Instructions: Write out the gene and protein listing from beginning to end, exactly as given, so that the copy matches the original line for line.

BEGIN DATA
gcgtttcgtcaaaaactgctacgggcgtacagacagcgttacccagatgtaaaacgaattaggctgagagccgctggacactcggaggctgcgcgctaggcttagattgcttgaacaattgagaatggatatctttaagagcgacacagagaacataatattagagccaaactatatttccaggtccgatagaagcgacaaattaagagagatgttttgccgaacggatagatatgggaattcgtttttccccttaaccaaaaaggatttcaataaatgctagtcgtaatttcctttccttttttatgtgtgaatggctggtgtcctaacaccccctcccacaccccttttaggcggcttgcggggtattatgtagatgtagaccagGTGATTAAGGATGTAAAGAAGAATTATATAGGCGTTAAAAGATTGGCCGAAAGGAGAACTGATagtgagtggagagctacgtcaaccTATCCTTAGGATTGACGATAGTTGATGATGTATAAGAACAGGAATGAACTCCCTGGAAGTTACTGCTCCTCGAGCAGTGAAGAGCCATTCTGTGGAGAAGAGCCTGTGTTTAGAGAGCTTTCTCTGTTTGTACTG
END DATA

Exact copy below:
gcgtttcgtcaaaaactgctacgggcgtacagacagcgttacccagatgtaaaacgaattaggctgagagccgctggacactcggaggctgcgcgctaggcttagattgcttgaacaattgagaatggatatctttaagagcgacacagagaacataatattagagccaaactatatttccaggtccgatagaagcgacaaattaagagagatgttttgccgaacggatagatatgggaattcgtttttccccttaaccaaaaaggatttcaataaatgctagtcgtaatttcctttccttttttatgtgtgaatggctggtgtcctaacaccccctcccacaccccttttaggcggcttgcggggtattatgtagatgtagaccagGTGATTAAGGATGTAAAGAAGAATTATATAGGCGTTAAAAGATTGGCCGAAAGGAGAACTGATagtgagtggagagctacgtcaaccTATCCTTAGGATTGACGATAGTTGATGATGTATAAGAACAGGAATGAACTCCCTGGAAGTTACTGCTCCTCGAGCAGTGAAGAGCCATTCTGTGGAGAAGAGCCTGTGTTTAGAGAGCTTTCTCTGTTTGTACTG